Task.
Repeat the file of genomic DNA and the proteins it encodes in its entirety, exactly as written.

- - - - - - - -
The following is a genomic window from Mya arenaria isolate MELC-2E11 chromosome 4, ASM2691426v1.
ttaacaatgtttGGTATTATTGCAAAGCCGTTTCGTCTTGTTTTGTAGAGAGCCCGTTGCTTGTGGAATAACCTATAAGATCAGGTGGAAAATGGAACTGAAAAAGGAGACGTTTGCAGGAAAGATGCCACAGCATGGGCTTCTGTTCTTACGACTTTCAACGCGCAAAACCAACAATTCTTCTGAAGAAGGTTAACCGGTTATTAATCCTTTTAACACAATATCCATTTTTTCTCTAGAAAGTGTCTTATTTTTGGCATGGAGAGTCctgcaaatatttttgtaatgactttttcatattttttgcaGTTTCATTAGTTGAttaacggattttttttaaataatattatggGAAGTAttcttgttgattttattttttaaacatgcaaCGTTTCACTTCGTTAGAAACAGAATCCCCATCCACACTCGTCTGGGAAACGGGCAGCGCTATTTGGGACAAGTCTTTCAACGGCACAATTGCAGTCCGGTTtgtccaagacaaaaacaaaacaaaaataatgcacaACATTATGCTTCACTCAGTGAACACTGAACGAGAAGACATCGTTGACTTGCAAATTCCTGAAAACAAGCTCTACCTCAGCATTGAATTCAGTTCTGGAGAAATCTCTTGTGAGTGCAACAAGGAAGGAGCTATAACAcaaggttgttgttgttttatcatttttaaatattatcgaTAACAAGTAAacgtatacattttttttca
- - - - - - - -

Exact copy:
The following is a genomic window from Mya arenaria isolate MELC-2E11 chromosome 4, ASM2691426v1.
ttaacaatgtttGGTATTATTGCAAAGCCGTTTCGTCTTGTTTTGTAGAGAGCCCGTTGCTTGTGGAATAACCTATAAGATCAGGTGGAAAATGGAACTGAAAAAGGAGACGTTTGCAGGAAAGATGCCACAGCATGGGCTTCTGTTCTTACGACTTTCAACGCGCAAAACCAACAATTCTTCTGAAGAAGGTTAACCGGTTATTAATCCTTTTAACACAATATCCATTTTTTCTCTAGAAAGTGTCTTATTTTTGGCATGGAGAGTCctgcaaatatttttgtaatgactttttcatattttttgcaGTTTCATTAGTTGAttaacggattttttttaaataatattatggGAAGTAttcttgttgattttattttttaaacatgcaaCGTTTCACTTCGTTAGAAACAGAATCCCCATCCACACTCGTCTGGGAAACGGGCAGCGCTATTTGGGACAAGTCTTTCAACGGCACAATTGCAGTCCGGTTtgtccaagacaaaaacaaaacaaaaataatgcacaACATTATGCTTCACTCAGTGAACACTGAACGAGAAGACATCGTTGACTTGCAAATTCCTGAAAACAAGCTCTACCTCAGCATTGAATTCAGTTCTGGAGAAATCTCTTGTGAGTGCAACAAGGAAGGAGCTATAACAcaaggttgttgttgttttatcatttttaaatattatcgaTAACAAGTAAacgtatacattttttttca